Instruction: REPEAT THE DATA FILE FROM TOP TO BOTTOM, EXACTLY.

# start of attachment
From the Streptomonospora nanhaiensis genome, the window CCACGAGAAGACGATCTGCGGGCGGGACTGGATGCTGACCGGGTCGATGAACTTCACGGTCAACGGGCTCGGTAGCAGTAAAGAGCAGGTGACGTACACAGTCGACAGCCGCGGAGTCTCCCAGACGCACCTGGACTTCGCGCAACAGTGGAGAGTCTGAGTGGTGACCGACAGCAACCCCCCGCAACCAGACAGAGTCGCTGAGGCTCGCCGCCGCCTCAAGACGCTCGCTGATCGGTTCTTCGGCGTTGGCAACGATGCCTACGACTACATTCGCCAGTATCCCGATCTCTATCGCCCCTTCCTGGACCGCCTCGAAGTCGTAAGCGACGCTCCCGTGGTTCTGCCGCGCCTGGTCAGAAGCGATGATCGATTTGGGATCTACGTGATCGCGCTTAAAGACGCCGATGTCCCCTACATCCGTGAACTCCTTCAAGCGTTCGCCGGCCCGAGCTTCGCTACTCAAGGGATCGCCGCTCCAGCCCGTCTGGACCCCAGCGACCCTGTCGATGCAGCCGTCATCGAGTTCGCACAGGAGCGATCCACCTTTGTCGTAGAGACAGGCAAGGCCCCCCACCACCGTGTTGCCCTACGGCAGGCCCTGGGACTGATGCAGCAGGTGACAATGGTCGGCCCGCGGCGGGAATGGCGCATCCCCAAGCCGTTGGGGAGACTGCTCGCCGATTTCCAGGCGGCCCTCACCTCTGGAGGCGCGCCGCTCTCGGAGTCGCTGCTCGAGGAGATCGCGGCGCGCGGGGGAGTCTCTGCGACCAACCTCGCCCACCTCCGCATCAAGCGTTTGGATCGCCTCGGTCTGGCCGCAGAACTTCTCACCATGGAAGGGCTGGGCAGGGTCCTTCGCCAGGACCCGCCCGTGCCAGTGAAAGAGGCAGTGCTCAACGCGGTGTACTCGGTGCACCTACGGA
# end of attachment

From the Streptomonospora nanhaiensis genome, the window CCACGAGAAGACGATCTGCGGGCGGGACTGGATGCTGACCGGGTCGATGAACTTCACGGTCAACGGGCTCGGTAGCAGTAAAGAGCAGGTGACGTACACAGTCGACAGCCGCGGAGTCTCCCAGACGCACCTGGACTTCGCGCAACAGTGGAGAGTCTGAGTGGTGACCGACAGCAACCCCCCGCAACCAGACAGAGTCGCTGAGGCTCGCCGCCGCCTCAAGACGCTCGCTGATCGGTTCTTCGGCGTTGGCAACGATGCCTACGACTACATTCGCCAGTATCCCGATCTCTATCGCCCCTTCCTGGACCGCCTCGAAGTCGTAAGCGACGCTCCCGTGGTTCTGCCGCGCCTGGTCAGAAGCGATGATCGATTTGGGATCTACGTGATCGCGCTTAAAGACGCCGATGTCCCCTACATCCGTGAACTCCTTCAAGCGTTCGCCGGCCCGAGCTTCGCTACTCAAGGGATCGCCGCTCCAGCCCGTCTGGACCCCAGCGACCCTGTCGATGCAGCCGTCATCGAGTTCGCACAGGAGCGATCCACCTTTGTCGTAGAGACAGGCAAGGCCCCCCACCACCGTGTTGCCCTACGGCAGGCCCTGGGACTGATGCAGCAGGTGACAATGGTCGGCCCGCGGCGGGAATGGCGCATCCCCAAGCCGTTGGGGAGACTGCTCGCCGATTTCCAGGCGGCCCTCACCTCTGGAGGCGCGCCGCTCTCGGAGTCGCTGCTCGAGGAGATCGCGGCGCGCGGGGGAGTCTCTGCGACCAACCTCGCCCACCTCCGCATCAAGCGTTTGGATCGCCTCGGTCTGGCCGCAGAACTTCTCACCATGGAAGGGCTGGGCAGGGTCCTTCGCCAGGACCCGCCCGTGCCAGTGAAAGAGGCAGTGCTCAACGCGGTGTACTCGGTGCACCTACGGA